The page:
As Vaccination Efforts Hits New Part, Sen. Brown Visits Youngstown Website – Enterprise Journal Day by day


YOUNGSTOWN, Ohio – U.S. Senator Sherrod Brown, D-Ohio, finally made it to Youngstown this week, his first visit since the pandemic began.

Brown visited the Covelli Center Thursday to see how the Youngstown City Health District was running its vaccination effort. While there, he spoke to vaccine recipients, city officials, and members of the Ohio Army National Guard.

“No question about it, this vaccine is safe. No question about it, this vaccine is effective, ”he said. “We’re never going to get our economy back and we’re going to run all cylinders until we get close to all of the vaccinated. This is our mission. “

In the US, demand for the vaccine has declined over the past month. In Ohio and Youngstown, vaccination center numbers have also decreased.

Erin Bishop, city health commissioner, said 75 people should be shot dead at the Covelli Center on Thursday. The decline in vaccine demand coincides with the flattening of case numbers locally and nationally. Bishop said the city health department had fired 126,000 shots in the arms in the past three months.

“We got clinics with about 800 people. Now it’s around 75 today, which is a feast for us, ”said Bishop. “But we’ll keep getting out of there.”

With national numbers suggesting that those who are ready and willing to get vaccinated have done it – or will soon – the focus is now on moving the people who are still on the fence away convince them to get their shots. Bishop said the key is that family and friends use their experience to inform members of the ward who have not yet received the shot.

“We have to keep telling stories,” said Brown. “Family members, friends. People trust their pastor, their doctor, their nurse, their cousin, their spouse more than the mayor, me or the health commissioner. “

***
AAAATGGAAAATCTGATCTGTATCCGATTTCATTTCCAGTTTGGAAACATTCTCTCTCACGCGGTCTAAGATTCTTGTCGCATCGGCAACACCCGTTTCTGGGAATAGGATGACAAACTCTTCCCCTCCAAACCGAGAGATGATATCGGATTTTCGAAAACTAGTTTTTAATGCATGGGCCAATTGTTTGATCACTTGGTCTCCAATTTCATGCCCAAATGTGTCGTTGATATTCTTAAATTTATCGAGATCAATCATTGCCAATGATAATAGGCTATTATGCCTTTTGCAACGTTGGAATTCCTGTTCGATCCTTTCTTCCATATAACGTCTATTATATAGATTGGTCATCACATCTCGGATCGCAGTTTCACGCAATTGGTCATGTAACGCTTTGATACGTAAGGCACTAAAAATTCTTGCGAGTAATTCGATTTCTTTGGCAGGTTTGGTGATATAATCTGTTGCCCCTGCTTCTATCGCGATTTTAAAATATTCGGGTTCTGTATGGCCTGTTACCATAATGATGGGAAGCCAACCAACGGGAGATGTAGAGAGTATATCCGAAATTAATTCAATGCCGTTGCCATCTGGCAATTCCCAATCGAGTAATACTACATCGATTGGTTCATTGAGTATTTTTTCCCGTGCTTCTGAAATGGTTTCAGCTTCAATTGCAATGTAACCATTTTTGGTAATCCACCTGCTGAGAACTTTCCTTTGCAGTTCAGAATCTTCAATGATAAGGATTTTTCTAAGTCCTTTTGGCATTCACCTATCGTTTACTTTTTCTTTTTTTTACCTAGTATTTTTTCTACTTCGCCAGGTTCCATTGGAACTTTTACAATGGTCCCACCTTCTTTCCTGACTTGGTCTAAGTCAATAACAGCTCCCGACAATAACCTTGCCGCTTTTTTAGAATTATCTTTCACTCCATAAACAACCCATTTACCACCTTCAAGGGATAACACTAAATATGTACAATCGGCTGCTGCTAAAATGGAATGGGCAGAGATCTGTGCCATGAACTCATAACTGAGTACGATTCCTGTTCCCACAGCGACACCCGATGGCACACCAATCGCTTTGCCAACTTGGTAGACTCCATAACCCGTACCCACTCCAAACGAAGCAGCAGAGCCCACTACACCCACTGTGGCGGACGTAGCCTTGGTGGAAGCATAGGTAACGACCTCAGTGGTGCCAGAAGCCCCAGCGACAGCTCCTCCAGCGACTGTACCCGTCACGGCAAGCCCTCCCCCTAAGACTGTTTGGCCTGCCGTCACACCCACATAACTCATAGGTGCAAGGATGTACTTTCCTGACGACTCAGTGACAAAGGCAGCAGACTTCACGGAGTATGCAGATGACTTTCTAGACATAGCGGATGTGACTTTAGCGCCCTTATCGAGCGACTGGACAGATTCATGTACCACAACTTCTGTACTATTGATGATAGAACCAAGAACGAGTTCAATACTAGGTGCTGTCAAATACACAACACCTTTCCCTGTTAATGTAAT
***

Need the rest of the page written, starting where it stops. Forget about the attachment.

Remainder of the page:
Brown also addressed the increased demand for labor after businesses reopened. He said the labor shortage is a combination of factors, from low wages to parents choosing to stay home due to a lack of childcare.

“Most people who have left work are female because their children were at home and they couldn’t find daycare or their children are young and they couldn’t find a good daycare,” Brown said. “So much of it is Washington’s failure that we are now starting to fix.”

Brown said he doesn’t think there will be a nationwide requirement to get the vaccine. He said America is divided into three categories: those who want the vaccine, those who are reluctant to get it, and those who don’t.

“There are some people in the media who keep talking about it, who lie about it, who make up the stories to scare people,” Brown said. “And most of the people I know who haven’t got vaccines are scared of it.”

Brown believes vaccination efforts will reach this insecure group of America once the fear subsides.

“The way to do this is to continue the public effort and keep telling people’s stories,” he said.

Pictured: U.S. Senator Sherrod Brown speaks to a patient at the Youngstown City Health District vaccination clinic at Covelli Center Thursday.

Copyright 2021 The Business Journal, Youngstown, Ohio.